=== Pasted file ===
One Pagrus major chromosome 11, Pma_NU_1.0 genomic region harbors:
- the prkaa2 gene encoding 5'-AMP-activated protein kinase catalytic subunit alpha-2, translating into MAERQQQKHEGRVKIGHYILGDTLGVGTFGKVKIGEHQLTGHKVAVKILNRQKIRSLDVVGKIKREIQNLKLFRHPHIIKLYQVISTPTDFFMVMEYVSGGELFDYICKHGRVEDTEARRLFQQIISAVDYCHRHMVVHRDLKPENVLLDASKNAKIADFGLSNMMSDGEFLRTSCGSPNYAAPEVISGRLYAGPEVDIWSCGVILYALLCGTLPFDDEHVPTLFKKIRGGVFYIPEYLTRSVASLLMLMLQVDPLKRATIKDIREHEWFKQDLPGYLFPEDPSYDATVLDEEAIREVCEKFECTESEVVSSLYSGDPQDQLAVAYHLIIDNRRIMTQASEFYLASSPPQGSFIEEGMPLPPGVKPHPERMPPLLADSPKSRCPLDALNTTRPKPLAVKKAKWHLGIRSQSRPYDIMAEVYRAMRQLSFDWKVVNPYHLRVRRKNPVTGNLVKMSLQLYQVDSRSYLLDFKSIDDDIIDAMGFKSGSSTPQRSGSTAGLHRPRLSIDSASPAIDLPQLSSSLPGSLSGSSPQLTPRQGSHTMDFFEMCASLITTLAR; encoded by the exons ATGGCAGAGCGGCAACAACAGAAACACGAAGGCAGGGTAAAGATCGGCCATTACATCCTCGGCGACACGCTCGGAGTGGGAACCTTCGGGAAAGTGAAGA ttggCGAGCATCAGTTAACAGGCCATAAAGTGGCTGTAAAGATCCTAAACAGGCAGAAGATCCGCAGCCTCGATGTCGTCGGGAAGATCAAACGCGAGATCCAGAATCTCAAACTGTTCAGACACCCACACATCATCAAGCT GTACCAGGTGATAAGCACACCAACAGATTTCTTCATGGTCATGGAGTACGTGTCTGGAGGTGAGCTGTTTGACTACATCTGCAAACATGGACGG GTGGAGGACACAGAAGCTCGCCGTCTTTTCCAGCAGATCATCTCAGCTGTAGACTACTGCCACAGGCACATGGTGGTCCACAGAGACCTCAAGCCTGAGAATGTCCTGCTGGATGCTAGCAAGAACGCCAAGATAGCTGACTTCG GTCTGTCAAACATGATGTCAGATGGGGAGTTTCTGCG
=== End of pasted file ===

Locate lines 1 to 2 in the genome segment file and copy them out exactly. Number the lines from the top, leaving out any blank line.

One Pagrus major chromosome 11, Pma_NU_1.0 genomic region harbors:
- the prkaa2 gene encoding 5'-AMP-activated protein kinase catalytic subunit alpha-2, translating into MAERQQQKHEGRVKIGHYILGDTLGVGTFGKVKIGEHQLTGHKVAVKILNRQKIRSLDVVGKIKREIQNLKLFRHPHIIKLYQVISTPTDFFMVMEYVSGGELFDYICKHGRVEDTEARRLFQQIISAVDYCHRHMVVHRDLKPENVLLDASKNAKIADFGLSNMMSDGEFLRTSCGSPNYAAPEVISGRLYAGPEVDIWSCGVILYALLCGTLPFDDEHVPTLFKKIRGGVFYIPEYLTRSVASLLMLMLQVDPLKRATIKDIREHEWFKQDLPGYLFPEDPSYDATVLDEEAIREVCEKFECTESEVVSSLYSGDPQDQLAVAYHLIIDNRRIMTQASEFYLASSPPQGSFIEEGMPLPPGVKPHPERMPPLLADSPKSRCPLDALNTTRPKPLAVKKAKWHLGIRSQSRPYDIMAEVYRAMRQLSFDWKVVNPYHLRVRRKNPVTGNLVKMSLQLYQVDSRSYLLDFKSIDDDIIDAMGFKSGSSTPQRSGSTAGLHRPRLSIDSASPAIDLPQLSSSLPGSLSGSSPQLTPRQGSHTMDFFEMCASLITTLAR; encoded by the exons ATGGCAGAGCGGCAACAACAGAAACACGAAGGCAGGGTAAAGATCGGCCATTACATCCTCGGCGACACGCTCGGAGTGGGAACCTTCGGGAAAGTGAAGA ttggCGAGCATCAGTTAACAGGCCATAAAGTGGCTGTAAAGATCCTAAACAGGCAGAAGATCCGCAGCCTCGATGTCGTCGGGAAGATCAAACGCGAGATCCAGAATCTCAAACTGTTCAGACACCCACACATCATCAAGCT GTACCAGGTGATAAGCACACCAACAGATTTCTTCATGGTCATGGAGTACGTGTCTGGAGGTGAGCTGTTTGACTACATCTGCAAACATGGACGG GTGGAGGACACAGAAGCTCGCCGTCTTTTCCAGCAGATCATCTCAGCTGTAGACTACTGCCACAGGCACATGGTGGTCCACAGAGACCTCAAGCCTGAGAATGTCCTGCTGGATGCTAGCAAGAACGCCAAGATAGCTGACTTCG GTCTGTCAAACATGATGTCAGATGGGGAGTTTCTGCG